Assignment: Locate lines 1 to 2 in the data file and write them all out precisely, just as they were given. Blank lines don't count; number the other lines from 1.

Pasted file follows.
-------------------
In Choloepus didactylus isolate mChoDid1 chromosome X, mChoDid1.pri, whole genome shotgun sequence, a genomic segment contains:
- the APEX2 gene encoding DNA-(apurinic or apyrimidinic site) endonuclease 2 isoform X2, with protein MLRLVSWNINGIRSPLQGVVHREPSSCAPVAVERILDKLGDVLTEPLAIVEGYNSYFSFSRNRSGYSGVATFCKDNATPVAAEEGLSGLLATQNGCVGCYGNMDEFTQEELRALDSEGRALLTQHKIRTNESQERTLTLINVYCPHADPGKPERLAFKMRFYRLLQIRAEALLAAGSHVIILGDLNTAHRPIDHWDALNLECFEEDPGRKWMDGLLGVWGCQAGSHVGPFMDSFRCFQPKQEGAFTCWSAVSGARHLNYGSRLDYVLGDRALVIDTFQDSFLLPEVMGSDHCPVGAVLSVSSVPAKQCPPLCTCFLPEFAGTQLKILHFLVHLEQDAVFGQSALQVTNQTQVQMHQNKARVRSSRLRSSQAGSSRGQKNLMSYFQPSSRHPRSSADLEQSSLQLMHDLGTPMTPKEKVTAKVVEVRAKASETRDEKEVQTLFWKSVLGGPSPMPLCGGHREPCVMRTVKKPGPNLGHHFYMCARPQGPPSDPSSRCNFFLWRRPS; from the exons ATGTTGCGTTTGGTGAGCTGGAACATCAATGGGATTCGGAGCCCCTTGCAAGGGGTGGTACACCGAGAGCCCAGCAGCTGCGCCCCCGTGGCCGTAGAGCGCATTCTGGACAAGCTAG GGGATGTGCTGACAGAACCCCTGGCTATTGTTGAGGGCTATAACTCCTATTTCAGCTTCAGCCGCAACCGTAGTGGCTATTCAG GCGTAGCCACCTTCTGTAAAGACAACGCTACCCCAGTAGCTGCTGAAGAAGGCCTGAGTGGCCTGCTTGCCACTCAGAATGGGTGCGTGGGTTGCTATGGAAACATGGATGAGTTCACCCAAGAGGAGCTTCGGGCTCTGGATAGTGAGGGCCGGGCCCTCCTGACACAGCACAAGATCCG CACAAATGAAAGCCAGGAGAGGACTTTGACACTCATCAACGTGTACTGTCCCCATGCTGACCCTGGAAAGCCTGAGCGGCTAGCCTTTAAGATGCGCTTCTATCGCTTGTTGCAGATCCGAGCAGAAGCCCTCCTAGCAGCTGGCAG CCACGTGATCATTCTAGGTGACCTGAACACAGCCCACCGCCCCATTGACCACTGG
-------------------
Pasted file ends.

In Choloepus didactylus isolate mChoDid1 chromosome X, mChoDid1.pri, whole genome shotgun sequence, a genomic segment contains:
- the APEX2 gene encoding DNA-(apurinic or apyrimidinic site) endonuclease 2 isoform X2, with protein MLRLVSWNINGIRSPLQGVVHREPSSCAPVAVERILDKLGDVLTEPLAIVEGYNSYFSFSRNRSGYSGVATFCKDNATPVAAEEGLSGLLATQNGCVGCYGNMDEFTQEELRALDSEGRALLTQHKIRTNESQERTLTLINVYCPHADPGKPERLAFKMRFYRLLQIRAEALLAAGSHVIILGDLNTAHRPIDHWDALNLECFEEDPGRKWMDGLLGVWGCQAGSHVGPFMDSFRCFQPKQEGAFTCWSAVSGARHLNYGSRLDYVLGDRALVIDTFQDSFLLPEVMGSDHCPVGAVLSVSSVPAKQCPPLCTCFLPEFAGTQLKILHFLVHLEQDAVFGQSALQVTNQTQVQMHQNKARVRSSRLRSSQAGSSRGQKNLMSYFQPSSRHPRSSADLEQSSLQLMHDLGTPMTPKEKVTAKVVEVRAKASETRDEKEVQTLFWKSVLGGPSPMPLCGGHREPCVMRTVKKPGPNLGHHFYMCARPQGPPSDPSSRCNFFLWRRPS; from the exons ATGTTGCGTTTGGTGAGCTGGAACATCAATGGGATTCGGAGCCCCTTGCAAGGGGTGGTACACCGAGAGCCCAGCAGCTGCGCCCCCGTGGCCGTAGAGCGCATTCTGGACAAGCTAG GGGATGTGCTGACAGAACCCCTGGCTATTGTTGAGGGCTATAACTCCTATTTCAGCTTCAGCCGCAACCGTAGTGGCTATTCAG GCGTAGCCACCTTCTGTAAAGACAACGCTACCCCAGTAGCTGCTGAAGAAGGCCTGAGTGGCCTGCTTGCCACTCAGAATGGGTGCGTGGGTTGCTATGGAAACATGGATGAGTTCACCCAAGAGGAGCTTCGGGCTCTGGATAGTGAGGGCCGGGCCCTCCTGACACAGCACAAGATCCG CACAAATGAAAGCCAGGAGAGGACTTTGACACTCATCAACGTGTACTGTCCCCATGCTGACCCTGGAAAGCCTGAGCGGCTAGCCTTTAAGATGCGCTTCTATCGCTTGTTGCAGATCCGAGCAGAAGCCCTCCTAGCAGCTGGCAG CCACGTGATCATTCTAGGTGACCTGAACACAGCCCACCGCCCCATTGACCACTGG